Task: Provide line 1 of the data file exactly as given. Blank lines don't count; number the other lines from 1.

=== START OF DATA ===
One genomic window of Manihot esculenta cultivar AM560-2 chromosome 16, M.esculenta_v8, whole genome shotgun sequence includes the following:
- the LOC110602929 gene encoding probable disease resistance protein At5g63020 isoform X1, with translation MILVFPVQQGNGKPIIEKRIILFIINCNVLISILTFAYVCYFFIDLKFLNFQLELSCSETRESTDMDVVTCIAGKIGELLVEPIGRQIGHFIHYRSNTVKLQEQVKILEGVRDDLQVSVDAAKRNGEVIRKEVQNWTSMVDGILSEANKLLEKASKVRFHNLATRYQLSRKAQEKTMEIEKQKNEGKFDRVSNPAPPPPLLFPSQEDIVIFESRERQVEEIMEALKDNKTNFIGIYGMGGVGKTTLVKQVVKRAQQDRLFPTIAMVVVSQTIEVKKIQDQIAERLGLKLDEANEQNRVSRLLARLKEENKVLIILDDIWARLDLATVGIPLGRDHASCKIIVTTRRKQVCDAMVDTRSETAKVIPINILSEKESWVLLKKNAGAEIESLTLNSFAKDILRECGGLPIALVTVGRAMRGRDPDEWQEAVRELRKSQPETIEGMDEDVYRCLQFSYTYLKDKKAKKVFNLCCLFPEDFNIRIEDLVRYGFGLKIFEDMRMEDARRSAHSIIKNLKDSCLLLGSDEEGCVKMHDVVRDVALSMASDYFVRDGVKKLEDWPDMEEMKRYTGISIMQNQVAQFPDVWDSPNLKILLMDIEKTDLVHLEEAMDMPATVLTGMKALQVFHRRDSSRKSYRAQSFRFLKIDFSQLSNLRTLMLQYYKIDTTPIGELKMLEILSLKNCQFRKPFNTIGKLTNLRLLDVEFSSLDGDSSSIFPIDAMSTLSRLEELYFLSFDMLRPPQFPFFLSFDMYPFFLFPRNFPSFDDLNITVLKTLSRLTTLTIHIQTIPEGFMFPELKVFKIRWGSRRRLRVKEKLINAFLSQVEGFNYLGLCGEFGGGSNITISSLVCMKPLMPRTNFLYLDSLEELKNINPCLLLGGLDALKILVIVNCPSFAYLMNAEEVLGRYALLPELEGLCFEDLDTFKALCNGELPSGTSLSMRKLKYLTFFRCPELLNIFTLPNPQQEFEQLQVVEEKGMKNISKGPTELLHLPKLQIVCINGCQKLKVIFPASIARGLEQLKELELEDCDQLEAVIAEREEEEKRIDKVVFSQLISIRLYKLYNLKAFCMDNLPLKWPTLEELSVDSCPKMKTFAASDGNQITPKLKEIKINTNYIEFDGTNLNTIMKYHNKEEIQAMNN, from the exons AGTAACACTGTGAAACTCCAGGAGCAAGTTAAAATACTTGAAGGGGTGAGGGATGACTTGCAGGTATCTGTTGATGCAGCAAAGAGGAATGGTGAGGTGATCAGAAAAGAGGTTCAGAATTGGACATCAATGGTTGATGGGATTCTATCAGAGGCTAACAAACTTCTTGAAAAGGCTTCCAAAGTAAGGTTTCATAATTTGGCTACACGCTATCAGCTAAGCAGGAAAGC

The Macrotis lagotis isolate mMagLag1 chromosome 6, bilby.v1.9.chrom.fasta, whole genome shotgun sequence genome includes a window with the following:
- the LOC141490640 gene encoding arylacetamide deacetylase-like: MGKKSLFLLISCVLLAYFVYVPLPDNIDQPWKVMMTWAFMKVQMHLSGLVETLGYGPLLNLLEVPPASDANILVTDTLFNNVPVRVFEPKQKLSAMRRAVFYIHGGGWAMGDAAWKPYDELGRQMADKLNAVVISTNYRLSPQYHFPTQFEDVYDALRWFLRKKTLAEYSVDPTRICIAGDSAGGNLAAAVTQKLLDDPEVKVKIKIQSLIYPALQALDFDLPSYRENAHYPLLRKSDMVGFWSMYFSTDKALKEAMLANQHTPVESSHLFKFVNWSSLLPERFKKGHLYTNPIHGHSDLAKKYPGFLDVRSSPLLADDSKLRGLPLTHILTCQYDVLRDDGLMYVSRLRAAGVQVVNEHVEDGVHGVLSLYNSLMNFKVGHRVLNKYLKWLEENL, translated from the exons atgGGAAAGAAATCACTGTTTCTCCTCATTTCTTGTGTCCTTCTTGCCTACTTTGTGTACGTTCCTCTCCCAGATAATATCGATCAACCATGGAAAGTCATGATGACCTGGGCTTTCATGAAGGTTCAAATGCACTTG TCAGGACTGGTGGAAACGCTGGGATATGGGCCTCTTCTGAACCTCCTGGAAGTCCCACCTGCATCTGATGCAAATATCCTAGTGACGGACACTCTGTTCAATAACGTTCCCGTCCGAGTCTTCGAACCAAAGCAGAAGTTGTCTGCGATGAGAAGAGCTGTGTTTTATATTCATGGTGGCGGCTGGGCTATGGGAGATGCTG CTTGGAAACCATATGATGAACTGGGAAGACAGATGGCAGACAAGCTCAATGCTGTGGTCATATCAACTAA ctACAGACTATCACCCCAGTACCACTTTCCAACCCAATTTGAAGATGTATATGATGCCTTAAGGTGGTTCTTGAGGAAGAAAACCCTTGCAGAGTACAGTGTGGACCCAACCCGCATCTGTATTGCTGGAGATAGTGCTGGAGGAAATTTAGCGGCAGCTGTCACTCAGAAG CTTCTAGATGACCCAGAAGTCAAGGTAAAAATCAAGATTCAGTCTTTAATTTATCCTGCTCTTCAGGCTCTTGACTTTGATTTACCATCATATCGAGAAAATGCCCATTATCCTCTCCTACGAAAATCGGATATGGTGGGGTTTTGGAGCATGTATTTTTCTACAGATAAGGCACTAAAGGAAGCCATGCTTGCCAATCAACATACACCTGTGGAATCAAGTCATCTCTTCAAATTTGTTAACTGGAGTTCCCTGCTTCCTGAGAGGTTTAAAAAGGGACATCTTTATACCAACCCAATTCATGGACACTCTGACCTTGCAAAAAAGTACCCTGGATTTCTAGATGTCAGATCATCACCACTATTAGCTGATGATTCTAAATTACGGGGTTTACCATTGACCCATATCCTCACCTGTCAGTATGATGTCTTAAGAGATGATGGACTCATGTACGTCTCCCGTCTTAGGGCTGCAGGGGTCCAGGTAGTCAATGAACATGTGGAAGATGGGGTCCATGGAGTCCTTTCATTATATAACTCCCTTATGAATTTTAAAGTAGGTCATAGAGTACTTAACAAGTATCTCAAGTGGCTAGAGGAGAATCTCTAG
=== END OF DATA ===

One genomic window of Manihot esculenta cultivar AM560-2 chromosome 16, M.esculenta_v8, whole genome shotgun sequence includes the following: